Jumping ahead now, to how I arrived in New York. There I am sitting at the buffet in our big, cream coloured kitchen that I love, the white washed wooden doors to all the cupboards open as ma’am unpacks the dishwasher and I sit watching her, eating my cereal as slowly as possible to avoid going to school and avoid eating a large amount of food in one sitting. Mason rushes down the stairs shouting.
“ACE, OH MY GOD! ACE, WHERE ARE YOU?” He yells, coming into the kitchen. “Oh, there.”
“Nice to see you too,” I retort sarcastically.
“I have news okay? Don’t freak out,” He saying seriously, putting his elbows on the bench and lowering his head to my level, blocking ma’am’s way to one of the cupboard. She stood beside with a look of fury on her face and used her oversized butt to knock him out of the way. He stumbled sideways, making me snort and spit out the mouthful of cereal I was eating.
“Gross,” Mason says, wrinkling up his nose at me. “Anyway,” He continues, “I have exciting news for you, Corey, Hayden and me.”
Corey being my 19-year-old lady killer older brother, and Hayden being the 25-year-old better half to my eldest brother.
“Spill it,” I say, narrowing my eyes. He has never brought me good news. I don’t remember the last time anyone brought me good news. That wasn’t my thing. Bad news is my middle name.
“We’re moving to New York!” He says, a wide smile stretching across his beautiful face.
“Why?” I say suspiciously. “We’re not moving in with grandmother are we?”
“Oh god no. Would I do that to your or Corey?” He asks rhetorically. “Hayden was offered that junior partner position at that really fancy law firm that he always dreamed of working at, and he’s getting a shit-load of money to work there and he’s delighted.”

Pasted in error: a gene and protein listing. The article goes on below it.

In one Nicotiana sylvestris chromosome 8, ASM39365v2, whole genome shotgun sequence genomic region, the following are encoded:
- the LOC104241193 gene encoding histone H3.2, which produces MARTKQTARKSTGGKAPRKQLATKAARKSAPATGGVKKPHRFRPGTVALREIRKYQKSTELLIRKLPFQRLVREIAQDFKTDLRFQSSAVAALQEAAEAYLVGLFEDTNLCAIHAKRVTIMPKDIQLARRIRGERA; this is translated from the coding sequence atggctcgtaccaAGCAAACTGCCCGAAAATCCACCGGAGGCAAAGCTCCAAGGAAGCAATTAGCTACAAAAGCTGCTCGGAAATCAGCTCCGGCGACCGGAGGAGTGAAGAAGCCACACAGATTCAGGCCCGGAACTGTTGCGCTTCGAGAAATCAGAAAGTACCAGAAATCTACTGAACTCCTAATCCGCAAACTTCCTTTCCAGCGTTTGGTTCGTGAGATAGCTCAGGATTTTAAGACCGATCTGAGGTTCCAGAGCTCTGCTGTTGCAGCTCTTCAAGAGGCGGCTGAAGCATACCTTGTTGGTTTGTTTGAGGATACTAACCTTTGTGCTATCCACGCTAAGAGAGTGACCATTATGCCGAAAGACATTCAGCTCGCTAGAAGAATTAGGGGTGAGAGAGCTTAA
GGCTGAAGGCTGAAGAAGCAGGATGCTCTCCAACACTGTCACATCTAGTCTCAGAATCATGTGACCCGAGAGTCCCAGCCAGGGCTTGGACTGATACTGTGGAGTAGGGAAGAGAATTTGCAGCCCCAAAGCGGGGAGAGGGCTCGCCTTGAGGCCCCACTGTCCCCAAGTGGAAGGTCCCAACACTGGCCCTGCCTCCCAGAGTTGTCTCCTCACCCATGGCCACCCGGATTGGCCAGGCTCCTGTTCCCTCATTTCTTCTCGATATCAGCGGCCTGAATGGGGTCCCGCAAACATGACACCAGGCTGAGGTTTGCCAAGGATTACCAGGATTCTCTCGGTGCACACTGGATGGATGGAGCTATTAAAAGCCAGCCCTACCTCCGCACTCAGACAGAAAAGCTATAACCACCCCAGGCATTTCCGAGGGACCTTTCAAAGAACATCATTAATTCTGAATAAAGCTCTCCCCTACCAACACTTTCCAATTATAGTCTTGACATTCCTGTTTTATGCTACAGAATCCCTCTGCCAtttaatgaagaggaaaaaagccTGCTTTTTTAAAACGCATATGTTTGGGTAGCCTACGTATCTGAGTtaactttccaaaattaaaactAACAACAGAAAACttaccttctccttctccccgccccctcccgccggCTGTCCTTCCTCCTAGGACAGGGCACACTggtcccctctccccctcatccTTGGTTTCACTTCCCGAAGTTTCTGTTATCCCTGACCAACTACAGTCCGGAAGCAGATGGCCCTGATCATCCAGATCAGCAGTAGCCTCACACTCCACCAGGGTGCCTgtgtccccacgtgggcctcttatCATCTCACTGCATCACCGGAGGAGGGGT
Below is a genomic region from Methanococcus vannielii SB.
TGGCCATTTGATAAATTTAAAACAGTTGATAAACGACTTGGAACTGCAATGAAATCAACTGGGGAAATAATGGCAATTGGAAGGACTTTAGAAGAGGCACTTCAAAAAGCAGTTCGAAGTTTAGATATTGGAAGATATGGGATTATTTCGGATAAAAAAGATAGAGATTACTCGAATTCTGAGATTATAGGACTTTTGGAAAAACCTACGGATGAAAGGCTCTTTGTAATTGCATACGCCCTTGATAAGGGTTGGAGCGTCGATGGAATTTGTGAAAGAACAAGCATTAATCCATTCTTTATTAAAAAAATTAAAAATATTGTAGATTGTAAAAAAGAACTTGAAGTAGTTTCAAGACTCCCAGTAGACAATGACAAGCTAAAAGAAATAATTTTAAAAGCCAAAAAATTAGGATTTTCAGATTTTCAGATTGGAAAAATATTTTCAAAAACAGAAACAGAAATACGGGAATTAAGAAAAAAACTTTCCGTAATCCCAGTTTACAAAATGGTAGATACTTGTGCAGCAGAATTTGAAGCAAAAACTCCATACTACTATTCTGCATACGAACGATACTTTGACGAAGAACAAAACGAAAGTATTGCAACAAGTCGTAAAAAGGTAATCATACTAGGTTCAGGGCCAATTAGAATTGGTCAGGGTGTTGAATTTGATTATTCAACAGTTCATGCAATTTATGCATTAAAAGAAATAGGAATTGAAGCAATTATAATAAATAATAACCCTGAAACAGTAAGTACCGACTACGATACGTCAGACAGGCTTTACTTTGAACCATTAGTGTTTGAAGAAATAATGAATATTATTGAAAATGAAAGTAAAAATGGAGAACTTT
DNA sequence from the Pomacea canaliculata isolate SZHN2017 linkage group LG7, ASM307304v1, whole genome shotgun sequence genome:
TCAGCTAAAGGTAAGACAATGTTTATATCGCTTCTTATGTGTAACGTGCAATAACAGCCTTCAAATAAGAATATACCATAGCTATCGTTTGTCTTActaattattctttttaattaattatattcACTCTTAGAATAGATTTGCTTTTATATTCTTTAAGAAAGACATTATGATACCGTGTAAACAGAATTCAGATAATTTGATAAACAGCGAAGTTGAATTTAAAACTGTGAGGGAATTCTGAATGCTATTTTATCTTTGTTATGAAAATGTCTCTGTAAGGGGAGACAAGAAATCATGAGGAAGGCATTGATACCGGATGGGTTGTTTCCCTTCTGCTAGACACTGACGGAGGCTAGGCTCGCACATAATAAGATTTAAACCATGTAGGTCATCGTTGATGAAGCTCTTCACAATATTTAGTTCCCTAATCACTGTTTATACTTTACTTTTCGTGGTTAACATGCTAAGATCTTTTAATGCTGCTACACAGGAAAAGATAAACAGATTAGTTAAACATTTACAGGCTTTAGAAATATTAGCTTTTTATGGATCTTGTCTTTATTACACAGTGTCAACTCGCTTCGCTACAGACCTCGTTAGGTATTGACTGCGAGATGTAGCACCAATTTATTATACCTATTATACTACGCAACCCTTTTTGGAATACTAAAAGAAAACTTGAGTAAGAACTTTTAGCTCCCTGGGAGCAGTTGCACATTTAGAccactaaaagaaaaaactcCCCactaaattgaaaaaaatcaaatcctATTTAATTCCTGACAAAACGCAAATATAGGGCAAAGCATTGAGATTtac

“That’s great for him, tell him congratulations for me!” I say genuinely. “But why are Corey and I moving?”
“Well, I haven’t actually told you guys this. I wanted to tell you together, but god only knows whose bed Corey woke up in this morning and he’s never home anyway.” I narrowed my eyes again. My brother: the king of dragging things out. “I actually have full custody of you…”
I snort and splutter, my cereal spitting out of my mouth for the second time that morning. This was a complete shock to me. “Wh-what!?”
“When I turned 21, I got my inheritance and it’s a hell of a lot more money than I will ever need in my life, even if I have a family. But I knew that with this money, everything would be taken care of for you guys. You each have your own trust fund too, and we are very close to being the richest family in Texas. Anyway, what I’m getting at is that, with this money, I am able to provide everything for you and Corey. So I went to court with my lawyer and asked for full custody of you guys, proving that I had the means to look after you both. Of course Grandmother didn’t contest it, so I won automatically. Basically, I am your legal guardian. So I’m bringing you and Corey to New York!”
“Oh god…” I say under my breath, trailing off, unsure of how to process the unexpected news. Suddenly it dawns on me. I hate it here. I never made friends. I never had any interest from boys. None of the teachers even took a shining to me. I wasn’t made for Texas, so maybe New York would feel more like home. I look up at my brother’s expectant face. “Okay,” I say in a strong voice.
“Okay!” He replied with one of his beaming smiles.
Two weeks later I sit in the window seat of my enormous room in the shared apartment on Park Ave looking down at the sidewalk, wondering if school will be anything like Texas, and fearing that I’ll be known as the same girl I was there.
I told you guys I would write an auditon story, but I think I got a bit carried away with this one! Haha C: xx